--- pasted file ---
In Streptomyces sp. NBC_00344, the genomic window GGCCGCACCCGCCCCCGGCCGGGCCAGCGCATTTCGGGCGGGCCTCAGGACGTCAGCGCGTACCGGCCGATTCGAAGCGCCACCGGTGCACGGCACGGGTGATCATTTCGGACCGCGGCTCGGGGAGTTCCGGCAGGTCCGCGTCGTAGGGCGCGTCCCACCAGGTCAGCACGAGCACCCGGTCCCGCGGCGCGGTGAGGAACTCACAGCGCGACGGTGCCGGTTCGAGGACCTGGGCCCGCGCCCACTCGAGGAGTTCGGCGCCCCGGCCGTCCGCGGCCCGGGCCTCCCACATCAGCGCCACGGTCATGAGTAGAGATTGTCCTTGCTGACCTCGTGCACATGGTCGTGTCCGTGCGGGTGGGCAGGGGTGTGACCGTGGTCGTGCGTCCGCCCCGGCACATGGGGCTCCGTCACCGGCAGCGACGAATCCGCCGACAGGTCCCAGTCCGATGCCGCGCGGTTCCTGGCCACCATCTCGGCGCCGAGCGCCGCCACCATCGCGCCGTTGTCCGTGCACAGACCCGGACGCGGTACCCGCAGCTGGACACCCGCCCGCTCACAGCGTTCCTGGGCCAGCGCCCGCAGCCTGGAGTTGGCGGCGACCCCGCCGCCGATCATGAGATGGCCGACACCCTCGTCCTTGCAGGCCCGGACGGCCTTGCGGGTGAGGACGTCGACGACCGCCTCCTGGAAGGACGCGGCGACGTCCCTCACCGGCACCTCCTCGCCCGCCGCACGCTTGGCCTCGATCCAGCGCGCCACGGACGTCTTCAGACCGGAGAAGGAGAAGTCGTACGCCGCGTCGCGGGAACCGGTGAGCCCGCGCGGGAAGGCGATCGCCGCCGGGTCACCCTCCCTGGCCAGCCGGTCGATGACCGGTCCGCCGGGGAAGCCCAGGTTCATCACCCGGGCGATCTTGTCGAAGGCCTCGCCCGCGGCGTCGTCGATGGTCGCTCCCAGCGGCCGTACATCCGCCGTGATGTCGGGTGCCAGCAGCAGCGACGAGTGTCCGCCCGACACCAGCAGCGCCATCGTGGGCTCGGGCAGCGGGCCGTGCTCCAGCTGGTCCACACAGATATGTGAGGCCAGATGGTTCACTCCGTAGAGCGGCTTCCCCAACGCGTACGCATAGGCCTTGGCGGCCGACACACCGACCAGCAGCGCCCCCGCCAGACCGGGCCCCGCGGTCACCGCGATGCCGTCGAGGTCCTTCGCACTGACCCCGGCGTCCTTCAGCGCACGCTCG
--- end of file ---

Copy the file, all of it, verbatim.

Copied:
In Streptomyces sp. NBC_00344, the genomic window GGCCGCACCCGCCCCCGGCCGGGCCAGCGCATTTCGGGCGGGCCTCAGGACGTCAGCGCGTACCGGCCGATTCGAAGCGCCACCGGTGCACGGCACGGGTGATCATTTCGGACCGCGGCTCGGGGAGTTCCGGCAGGTCCGCGTCGTAGGGCGCGTCCCACCAGGTCAGCACGAGCACCCGGTCCCGCGGCGCGGTGAGGAACTCACAGCGCGACGGTGCCGGTTCGAGGACCTGGGCCCGCGCCCACTCGAGGAGTTCGGCGCCCCGGCCGTCCGCGGCCCGGGCCTCCCACATCAGCGCCACGGTCATGAGTAGAGATTGTCCTTGCTGACCTCGTGCACATGGTCGTGTCCGTGCGGGTGGGCAGGGGTGTGACCGTGGTCGTGCGTCCGCCCCGGCACATGGGGCTCCGTCACCGGCAGCGACGAATCCGCCGACAGGTCCCAGTCCGATGCCGCGCGGTTCCTGGCCACCATCTCGGCGCCGAGCGCCGCCACCATCGCGCCGTTGTCCGTGCACAGACCCGGACGCGGTACCCGCAGCTGGACACCCGCCCGCTCACAGCGTTCCTGGGCCAGCGCCCGCAGCCTGGAGTTGGCGGCGACCCCGCCGCCGATCATGAGATGGCCGACACCCTCGTCCTTGCAGGCCCGGACGGCCTTGCGGGTGAGGACGTCGACGACCGCCTCCTGGAAGGACGCGGCGACGTCCCTCACCGGCACCTCCTCGCCCGCCGCACGCTTGGCCTCGATCCAGCGCGCCACGGACGTCTTCAGACCGGAGAAGGAGAAGTCGTACGCCGCGTCGCGGGAACCGGTGAGCCCGCGCGGGAAGGCGATCGCCGCCGGGTCACCCTCCCTGGCCAGCCGGTCGATGACCGGTCCGCCGGGGAAGCCCAGGTTCATCACCCGGGCGATCTTGTCGAAGGCCTCGCCCGCGGCGTCGTCGATGGTCGCTCCCAGCGGCCGTACATCCGCCGTGATGTCGGGTGCCAGCAGCAGCGACGAGTGTCCGCCCGACACCAGCAGCGCCATCGTGGGCTCGGGCAGCGGGCCGTGCTCCAGCTGGTCCACACAGATATGTGAGGCCAGATGGTTCACTCCGTAGAGCGGCTTCCCCAACGCGTACGCATAGGCCTTGGCGGCCGACACACCGACCAGCAGCGCCCCCGCCAGACCGGGCCCCGCGGTCACCGCGATGCCGTCGAGGTCCTTCGCACTGACCCCGGCGTCCTTCAGCGCACGCTCG